I have never understood hidden object games, and when I installed the lite version of Vampire Saga : Pandora’s Box I expected some kind of action game. Come on, vampires usually have a lot of blood and garlic surrounding them, and gameplay is usually frantic. Instead I got immersed into finding hidden objects, and I could not stop myself. The game has more in common with point and click adventure games than the classic hidden object game. This is due to a great integration of problem solving beyond merely finding stuff.
The story in Vampire Saga is somewhat predictable, even though it plays out in two different eras and locations. You start outside Grandpa’s house, and have to get inside to help him out. To turn on the lights you have to find a stone to break a window. To find the stone you have to play a hidden object scene. This is as in all hidden object games. You can zoom in, and simply tap on the object asked for. There is no penalty for tapping like a madman. When you zoom in the text of the objects within range are highlighted making the game somewhat easy. Furthermore there is a help button that you can press to get help finding an object. This button is also available when walking around. It recharges over time, and there is no penalty in using it. Once all objects are found you get what you need. In the opening scene you get the stone, and when you move closer to the window you can touch the stone in the inventory at the bottom, and the game shows action areas. Simply touching the action area lets you use the stone to break the window.
The hidden object aspect of the game is seamlessly woven into an adventure where you have to find objects to proceed. At times the game got almost compulsive to play, and I walked around trying to find bolts for an underwater staircase for example. Just one more bolt to fix it, and I walked around a ship looking for clues. The hint button found in the hidden object scenes is also available, and when touched it can confirm that an area is clear from usable objects. All scenes are static, and footstep/stair icons show possible exits.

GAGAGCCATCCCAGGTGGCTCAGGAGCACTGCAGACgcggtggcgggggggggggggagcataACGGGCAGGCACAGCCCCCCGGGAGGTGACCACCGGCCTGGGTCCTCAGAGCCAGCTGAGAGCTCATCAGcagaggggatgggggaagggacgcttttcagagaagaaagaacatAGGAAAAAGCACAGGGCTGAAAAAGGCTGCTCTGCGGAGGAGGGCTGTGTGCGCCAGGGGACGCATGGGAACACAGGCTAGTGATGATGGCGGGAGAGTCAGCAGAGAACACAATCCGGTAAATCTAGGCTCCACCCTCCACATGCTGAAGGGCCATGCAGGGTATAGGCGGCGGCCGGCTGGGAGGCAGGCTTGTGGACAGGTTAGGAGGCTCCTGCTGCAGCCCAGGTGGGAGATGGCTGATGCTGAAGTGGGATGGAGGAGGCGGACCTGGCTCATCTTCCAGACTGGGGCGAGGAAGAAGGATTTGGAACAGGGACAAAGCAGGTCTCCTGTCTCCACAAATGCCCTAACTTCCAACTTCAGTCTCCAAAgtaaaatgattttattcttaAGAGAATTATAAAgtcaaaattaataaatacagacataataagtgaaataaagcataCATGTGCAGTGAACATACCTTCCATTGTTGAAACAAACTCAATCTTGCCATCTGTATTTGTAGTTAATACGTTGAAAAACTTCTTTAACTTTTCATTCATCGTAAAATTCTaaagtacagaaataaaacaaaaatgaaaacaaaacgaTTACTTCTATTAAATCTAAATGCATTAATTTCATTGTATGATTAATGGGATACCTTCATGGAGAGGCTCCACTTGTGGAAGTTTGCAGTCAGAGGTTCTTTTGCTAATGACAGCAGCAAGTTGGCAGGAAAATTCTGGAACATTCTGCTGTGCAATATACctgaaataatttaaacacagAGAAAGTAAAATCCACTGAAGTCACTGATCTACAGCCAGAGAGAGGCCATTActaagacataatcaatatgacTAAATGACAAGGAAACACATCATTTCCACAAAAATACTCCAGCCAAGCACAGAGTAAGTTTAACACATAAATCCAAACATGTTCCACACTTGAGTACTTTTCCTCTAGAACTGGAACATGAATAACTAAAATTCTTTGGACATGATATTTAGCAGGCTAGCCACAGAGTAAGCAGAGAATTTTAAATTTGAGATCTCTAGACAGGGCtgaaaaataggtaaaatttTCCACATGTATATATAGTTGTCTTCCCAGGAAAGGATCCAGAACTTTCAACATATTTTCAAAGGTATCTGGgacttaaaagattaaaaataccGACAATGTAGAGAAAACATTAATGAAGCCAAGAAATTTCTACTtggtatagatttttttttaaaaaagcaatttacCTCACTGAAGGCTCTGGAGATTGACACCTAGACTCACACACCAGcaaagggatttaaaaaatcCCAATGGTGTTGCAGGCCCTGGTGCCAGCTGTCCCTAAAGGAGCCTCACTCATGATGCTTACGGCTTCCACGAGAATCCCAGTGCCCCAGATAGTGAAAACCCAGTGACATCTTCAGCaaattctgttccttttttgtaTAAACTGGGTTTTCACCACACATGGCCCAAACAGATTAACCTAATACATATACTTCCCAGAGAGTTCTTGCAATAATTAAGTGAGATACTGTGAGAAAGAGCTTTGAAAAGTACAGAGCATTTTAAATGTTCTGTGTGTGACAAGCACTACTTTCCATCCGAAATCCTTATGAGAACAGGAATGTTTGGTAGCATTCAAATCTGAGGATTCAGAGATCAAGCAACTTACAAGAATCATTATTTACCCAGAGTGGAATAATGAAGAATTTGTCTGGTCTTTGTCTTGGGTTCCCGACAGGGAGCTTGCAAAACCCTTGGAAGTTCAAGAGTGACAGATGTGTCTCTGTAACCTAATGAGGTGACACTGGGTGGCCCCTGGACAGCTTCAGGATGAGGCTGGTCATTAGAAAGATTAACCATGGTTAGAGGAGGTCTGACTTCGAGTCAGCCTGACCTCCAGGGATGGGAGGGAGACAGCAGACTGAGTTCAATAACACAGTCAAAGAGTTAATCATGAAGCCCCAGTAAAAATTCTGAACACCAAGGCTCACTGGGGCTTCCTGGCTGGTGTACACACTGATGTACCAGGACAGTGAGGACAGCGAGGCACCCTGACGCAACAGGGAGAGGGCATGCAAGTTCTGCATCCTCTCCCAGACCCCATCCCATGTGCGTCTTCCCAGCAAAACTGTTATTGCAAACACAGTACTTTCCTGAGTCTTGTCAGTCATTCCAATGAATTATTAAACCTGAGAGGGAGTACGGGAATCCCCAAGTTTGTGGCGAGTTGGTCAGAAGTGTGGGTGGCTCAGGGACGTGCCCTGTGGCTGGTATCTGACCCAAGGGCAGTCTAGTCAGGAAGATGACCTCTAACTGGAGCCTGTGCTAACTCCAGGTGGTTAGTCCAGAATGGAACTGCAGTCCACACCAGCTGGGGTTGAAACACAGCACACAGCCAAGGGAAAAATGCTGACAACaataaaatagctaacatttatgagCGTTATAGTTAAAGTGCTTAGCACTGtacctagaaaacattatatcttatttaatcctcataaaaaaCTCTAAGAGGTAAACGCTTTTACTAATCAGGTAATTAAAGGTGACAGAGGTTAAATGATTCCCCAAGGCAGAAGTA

The presentation is ok, but having played Nick Chase: A Detective Story I know how well a hidden object game can look and sound. The characters in Vampire Saga are quite badly drawn, and poorly animated. The slow text still image cut scenes are quite annoying as they are slow, and the game doesn’t always respond to my taps to continue. These can be skipped completely, and as the story gets more and more predictable that became my choice. The music is atmospheric suitable to the game, but at times it grows stale listening to the same loops over and over. The game music can be turned off allowing your own music to play.
Vampire Saga: Pandora’s Box takes about three hours to play through. Once done there is no reason to replay it at all. There are no achievements, no awards and not even an acknowledgement that you have completed it. The continue button disappears, and you get the choice to start a new game all over. There is no feedback to whether you have used the hint button, making the game a bit easy. My wife called it a children’s game as you will finish it no matter how poorly you play due to the hints, and possibility to tap frantically.
Despite the lack of challenge Vampire Saga surprised me, and it is the first hidden object game that I have ever played from start to finish with an urge to proceed. It is highly entertaining, and if you are a fan of the genre it gets my complete recommendation. If you are new, or like me somewhat hesitant, definitely give the lite version a go. I would like a sequel with a higher level of challenge, and more polished presentation. If this is how hidden object games evolve I have definitely found a new favourite genre on the iPhone.